There’s just no excuse, really: in these media-saturated days with every spurious celebrity’s fart and squeak virtually trumpeted for the delectation of the masses, I somehow missed the news that one of my long-time favourite artists is – finally – about to release something new
Fish, for the uninitiated, is the Scottish singer-songwriter who first made his name back in the early ’80s as the flamboyant lead-singer with British, Neo-progressive rock band, Marillion. If you’re over 35 but not a fan, you might nonetheless remember their brief period in the sun back in the ’80s when they scored a #1 album with Misplaced Childhood – Kayleigh and Lavender were daytime radio staples – and opened for Queen and Rush. Like his former bandmates – whose latest, and stunningly-accomplished album, Sounds That Can’t Be Made was released last year – he continues to tour and release music under the radar of the popular music press.
His latest studio recording, A Feast of Consequences has been that long in the writing and rehearsing that thoughts of it had kinda fallen under my radar too; and then suddenly, release day is just around the corner (well, ish – be out August/September apparently). I pre-ordered it last week from his splendid-looking new website. Here are some tasters…
As with Marillion, I’m not a fan of all his output, and his last record, 2008′s 13th Star, whilst fresh and contemporary-sounding musically was let down by some clunky and mawkish lyrics. In fairness to Fish, circumstances around the time of release – his well-publicised split with his then-partner – necessitated some last-minute rewriting on that front and I suspect that the album, as originally intended would have been stronger and more cohesive. The above clips suggest he’s on a different tack this time; less angry and wounded, looking out rather than in. Bassist, Steve Vantsis is co-writing much of the new material, as was the case on 13th Star; whilst lead guitar comes courtesy of Robin Boult rather than Frank Usher this time (the two have, alternately and occasionally together, been Fish band mainstays throughout his solo career). I’m imagining, rightly or wrongly a sound more in line with his Fellini Days/Field of Crows period, which would be no bad thing, since those are my favourite albums since his solo debut back in 1990 with Vigil In a Wilderness of Mirrors.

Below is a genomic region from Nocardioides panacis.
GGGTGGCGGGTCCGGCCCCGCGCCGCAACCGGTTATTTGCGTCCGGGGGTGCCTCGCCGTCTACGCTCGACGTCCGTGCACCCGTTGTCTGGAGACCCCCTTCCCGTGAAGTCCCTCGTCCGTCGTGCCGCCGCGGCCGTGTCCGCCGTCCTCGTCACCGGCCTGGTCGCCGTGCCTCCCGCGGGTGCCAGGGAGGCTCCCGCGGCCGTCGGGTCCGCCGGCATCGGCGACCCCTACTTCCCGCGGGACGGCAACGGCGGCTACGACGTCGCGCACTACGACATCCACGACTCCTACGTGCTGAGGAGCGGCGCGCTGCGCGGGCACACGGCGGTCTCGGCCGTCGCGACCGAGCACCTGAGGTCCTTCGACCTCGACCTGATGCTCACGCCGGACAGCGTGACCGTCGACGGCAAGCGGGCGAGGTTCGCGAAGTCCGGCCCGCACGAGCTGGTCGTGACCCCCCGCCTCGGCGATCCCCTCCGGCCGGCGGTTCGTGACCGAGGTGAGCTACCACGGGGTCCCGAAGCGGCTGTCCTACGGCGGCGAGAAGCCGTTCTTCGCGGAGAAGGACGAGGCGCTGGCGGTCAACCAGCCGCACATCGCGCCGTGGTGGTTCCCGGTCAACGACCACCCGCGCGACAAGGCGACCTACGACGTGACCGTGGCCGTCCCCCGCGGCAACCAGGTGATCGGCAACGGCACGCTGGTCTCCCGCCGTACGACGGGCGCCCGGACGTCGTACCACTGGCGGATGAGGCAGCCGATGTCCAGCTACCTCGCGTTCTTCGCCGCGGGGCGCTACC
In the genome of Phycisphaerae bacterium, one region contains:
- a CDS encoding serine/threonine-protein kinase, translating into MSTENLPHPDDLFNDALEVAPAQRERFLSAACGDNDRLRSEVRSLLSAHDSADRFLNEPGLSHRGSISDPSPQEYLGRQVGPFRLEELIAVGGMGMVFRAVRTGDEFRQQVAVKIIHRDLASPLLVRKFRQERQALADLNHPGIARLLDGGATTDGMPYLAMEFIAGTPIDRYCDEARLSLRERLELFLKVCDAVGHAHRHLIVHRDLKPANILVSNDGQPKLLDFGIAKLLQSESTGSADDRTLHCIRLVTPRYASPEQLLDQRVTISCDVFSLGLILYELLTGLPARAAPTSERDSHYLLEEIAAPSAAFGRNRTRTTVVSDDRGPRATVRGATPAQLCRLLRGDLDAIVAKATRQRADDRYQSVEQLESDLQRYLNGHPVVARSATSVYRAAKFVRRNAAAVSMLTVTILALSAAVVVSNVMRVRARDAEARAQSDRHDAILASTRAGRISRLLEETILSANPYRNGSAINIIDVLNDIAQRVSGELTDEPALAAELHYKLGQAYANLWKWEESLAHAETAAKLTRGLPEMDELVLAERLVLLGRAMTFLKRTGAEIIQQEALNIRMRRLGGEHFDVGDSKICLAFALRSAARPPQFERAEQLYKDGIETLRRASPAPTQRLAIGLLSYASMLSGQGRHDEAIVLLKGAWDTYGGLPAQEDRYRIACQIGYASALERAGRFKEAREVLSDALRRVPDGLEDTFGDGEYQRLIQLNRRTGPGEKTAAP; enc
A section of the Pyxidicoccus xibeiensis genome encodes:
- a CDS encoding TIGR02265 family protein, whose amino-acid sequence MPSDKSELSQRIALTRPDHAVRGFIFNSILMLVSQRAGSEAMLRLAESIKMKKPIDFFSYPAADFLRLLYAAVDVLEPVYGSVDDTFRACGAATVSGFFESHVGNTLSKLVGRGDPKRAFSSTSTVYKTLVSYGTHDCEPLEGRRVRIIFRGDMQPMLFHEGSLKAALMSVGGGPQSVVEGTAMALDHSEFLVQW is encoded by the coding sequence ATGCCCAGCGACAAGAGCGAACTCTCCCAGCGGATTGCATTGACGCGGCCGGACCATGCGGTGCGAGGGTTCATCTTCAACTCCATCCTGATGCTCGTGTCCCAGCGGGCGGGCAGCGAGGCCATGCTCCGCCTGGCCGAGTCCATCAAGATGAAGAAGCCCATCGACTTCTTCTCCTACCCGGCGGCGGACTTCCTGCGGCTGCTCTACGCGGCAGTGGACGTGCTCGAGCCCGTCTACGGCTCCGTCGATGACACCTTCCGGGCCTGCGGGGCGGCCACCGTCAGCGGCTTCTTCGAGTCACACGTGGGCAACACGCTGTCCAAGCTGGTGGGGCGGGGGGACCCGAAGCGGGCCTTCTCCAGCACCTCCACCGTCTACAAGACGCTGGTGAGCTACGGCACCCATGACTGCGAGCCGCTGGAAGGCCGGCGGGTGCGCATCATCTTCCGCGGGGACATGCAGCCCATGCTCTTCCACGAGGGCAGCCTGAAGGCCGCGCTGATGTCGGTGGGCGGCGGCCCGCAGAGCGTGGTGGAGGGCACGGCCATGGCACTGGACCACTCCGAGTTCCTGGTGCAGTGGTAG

And the pre-order boxed edition of the album+DVD looks handsome indeed, as good as anything Racket Records or KScope/Burning Shed might produce under the circumstances and a step up from the rather pretty but flimsy packaging for 13th Star. Fish. it seems, has really pushed the boat out (snigger) this time around…
The link to preorder is here
And for the unfamiliar, here are a few personal highlights from Fish‘s solo career so far: